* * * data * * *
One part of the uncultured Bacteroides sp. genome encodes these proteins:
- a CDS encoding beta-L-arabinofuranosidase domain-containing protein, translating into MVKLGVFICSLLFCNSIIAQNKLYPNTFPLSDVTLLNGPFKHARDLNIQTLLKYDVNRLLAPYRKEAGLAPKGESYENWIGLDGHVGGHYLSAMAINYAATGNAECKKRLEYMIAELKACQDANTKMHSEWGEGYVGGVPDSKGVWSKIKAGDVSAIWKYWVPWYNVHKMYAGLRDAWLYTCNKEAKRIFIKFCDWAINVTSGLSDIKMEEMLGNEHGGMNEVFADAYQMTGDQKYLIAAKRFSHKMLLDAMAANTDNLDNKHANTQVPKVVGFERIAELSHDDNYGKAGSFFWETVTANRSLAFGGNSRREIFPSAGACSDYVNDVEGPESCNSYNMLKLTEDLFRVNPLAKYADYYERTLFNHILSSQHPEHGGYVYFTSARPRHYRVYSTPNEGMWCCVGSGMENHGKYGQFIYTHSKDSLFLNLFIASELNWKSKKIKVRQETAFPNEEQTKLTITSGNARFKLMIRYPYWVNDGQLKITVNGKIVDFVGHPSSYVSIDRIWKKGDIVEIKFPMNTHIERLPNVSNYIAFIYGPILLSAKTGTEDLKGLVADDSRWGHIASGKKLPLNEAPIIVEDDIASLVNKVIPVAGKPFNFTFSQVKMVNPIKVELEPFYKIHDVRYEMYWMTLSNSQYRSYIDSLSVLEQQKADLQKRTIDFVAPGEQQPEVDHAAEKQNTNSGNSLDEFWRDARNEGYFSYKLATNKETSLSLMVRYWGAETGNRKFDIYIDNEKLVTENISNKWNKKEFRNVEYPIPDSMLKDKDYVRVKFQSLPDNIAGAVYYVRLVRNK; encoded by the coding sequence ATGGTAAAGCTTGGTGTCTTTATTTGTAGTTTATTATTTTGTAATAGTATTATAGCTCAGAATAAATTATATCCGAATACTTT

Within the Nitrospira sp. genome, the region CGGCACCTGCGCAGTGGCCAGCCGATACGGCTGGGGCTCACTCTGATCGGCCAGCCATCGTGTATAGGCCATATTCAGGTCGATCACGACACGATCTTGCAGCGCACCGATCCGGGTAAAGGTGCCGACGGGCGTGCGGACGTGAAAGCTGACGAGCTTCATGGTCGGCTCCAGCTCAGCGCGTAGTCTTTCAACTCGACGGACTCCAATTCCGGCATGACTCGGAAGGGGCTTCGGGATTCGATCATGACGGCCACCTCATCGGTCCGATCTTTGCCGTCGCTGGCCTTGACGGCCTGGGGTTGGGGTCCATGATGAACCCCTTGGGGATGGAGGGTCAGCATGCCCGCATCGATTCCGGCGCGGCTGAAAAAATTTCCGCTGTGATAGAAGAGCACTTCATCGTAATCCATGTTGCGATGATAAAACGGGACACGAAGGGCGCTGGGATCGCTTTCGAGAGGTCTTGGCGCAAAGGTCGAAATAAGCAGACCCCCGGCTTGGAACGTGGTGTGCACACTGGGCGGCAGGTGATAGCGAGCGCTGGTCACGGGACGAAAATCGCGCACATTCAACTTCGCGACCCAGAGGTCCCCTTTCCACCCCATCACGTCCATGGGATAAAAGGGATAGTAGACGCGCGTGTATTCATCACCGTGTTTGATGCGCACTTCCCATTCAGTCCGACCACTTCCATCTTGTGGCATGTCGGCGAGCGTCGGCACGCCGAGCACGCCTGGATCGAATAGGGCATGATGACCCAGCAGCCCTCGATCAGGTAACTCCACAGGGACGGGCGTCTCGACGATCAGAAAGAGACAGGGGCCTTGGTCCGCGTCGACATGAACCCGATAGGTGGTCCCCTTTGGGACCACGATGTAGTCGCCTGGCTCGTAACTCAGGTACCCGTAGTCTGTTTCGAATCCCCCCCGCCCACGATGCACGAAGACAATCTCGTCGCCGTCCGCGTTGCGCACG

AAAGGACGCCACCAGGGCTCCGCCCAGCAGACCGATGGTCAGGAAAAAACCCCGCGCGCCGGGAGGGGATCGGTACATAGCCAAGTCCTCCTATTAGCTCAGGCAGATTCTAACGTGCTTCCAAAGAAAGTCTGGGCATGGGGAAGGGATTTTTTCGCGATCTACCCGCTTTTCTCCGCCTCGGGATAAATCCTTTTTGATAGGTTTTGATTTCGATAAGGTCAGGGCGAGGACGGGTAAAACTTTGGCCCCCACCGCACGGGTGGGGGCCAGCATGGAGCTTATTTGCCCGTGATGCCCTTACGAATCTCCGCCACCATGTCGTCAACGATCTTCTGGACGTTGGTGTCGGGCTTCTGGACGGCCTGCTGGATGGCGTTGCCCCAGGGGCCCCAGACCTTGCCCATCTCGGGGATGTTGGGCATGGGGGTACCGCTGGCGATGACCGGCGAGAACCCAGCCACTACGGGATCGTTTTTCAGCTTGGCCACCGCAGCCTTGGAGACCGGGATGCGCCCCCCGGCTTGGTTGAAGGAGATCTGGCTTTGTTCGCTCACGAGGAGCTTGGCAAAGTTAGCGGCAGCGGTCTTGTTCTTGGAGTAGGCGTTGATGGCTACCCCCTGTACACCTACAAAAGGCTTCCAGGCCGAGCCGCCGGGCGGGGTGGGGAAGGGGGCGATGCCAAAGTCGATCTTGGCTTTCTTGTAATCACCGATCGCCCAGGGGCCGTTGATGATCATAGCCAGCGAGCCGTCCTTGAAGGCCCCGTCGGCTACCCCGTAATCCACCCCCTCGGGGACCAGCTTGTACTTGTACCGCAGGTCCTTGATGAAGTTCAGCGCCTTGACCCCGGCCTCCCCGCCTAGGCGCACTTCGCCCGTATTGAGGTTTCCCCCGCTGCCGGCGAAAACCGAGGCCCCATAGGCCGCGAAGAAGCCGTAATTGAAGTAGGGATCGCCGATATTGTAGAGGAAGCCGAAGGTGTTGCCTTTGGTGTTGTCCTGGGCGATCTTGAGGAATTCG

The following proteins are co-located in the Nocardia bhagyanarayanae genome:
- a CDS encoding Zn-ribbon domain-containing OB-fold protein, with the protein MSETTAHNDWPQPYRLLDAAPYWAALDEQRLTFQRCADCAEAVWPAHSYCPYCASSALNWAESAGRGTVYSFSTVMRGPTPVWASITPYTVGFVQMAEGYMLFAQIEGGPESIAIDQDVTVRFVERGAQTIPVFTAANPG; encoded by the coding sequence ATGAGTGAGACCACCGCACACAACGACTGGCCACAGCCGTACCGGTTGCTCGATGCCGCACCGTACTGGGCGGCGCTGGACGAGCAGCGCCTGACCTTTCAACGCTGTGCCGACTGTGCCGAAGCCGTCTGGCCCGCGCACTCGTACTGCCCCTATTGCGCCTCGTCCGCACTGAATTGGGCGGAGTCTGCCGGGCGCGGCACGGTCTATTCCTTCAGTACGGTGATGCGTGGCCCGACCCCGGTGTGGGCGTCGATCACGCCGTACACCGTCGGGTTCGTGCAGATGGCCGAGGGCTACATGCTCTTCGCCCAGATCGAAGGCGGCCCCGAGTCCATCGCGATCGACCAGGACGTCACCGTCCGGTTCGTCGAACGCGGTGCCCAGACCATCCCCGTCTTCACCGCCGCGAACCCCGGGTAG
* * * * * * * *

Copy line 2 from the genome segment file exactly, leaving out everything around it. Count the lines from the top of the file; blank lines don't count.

- a CDS encoding beta-L-arabinofuranosidase domain-containing protein, translating into MVKLGVFICSLLFCNSIIAQNKLYPNTFPLSDVTLLNGPFKHARDLNIQTLLKYDVNRLLAPYRKEAGLAPKGESYENWIGLDGHVGGHYLSAMAINYAATGNAECKKRLEYMIAELKACQDANTKMHSEWGEGYVGGVPDSKGVWSKIKAGDVSAIWKYWVPWYNVHKMYAGLRDAWLYTCNKEAKRIFIKFCDWAINVTSGLSDIKMEEMLGNEHGGMNEVFADAYQMTGDQKYLIAAKRFSHKMLLDAMAANTDNLDNKHANTQVPKVVGFERIAELSHDDNYGKAGSFFWETVTANRSLAFGGNSRREIFPSAGACSDYVNDVEGPESCNSYNMLKLTEDLFRVNPLAKYADYYERTLFNHILSSQHPEHGGYVYFTSARPRHYRVYSTPNEGMWCCVGSGMENHGKYGQFIYTHSKDSLFLNLFIASELNWKSKKIKVRQETAFPNEEQTKLTITSGNARFKLMIRYPYWVNDGQLKITVNGKIVDFVGHPSSYVSIDRIWKKGDIVEIKFPMNTHIERLPNVSNYIAFIYGPILLSAKTGTEDLKGLVADDSRWGHIASGKKLPLNEAPIIVEDDIASLVNKVIPVAGKPFNFTFSQVKMVNPIKVELEPFYKIHDVRYEMYWMTLSNSQYRSYIDSLSVLEQQKADLQKRTIDFVAPGEQQPEVDHAAEKQNTNSGNSLDEFWRDARNEGYFSYKLATNKETSLSLMVRYWGAETGNRKFDIYIDNEKLVTENISNKWNKKEFRNVEYPIPDSMLKDKDYVRVKFQSLPDNIAGAVYYVRLVRNK; encoded by the coding sequence ATGGTAAAGCTTGGTGTCTTTATTTGTAGTTTATTATTTTGTAATAGTATTATAGCTCAGAATAAATTATATCCGAATACTTT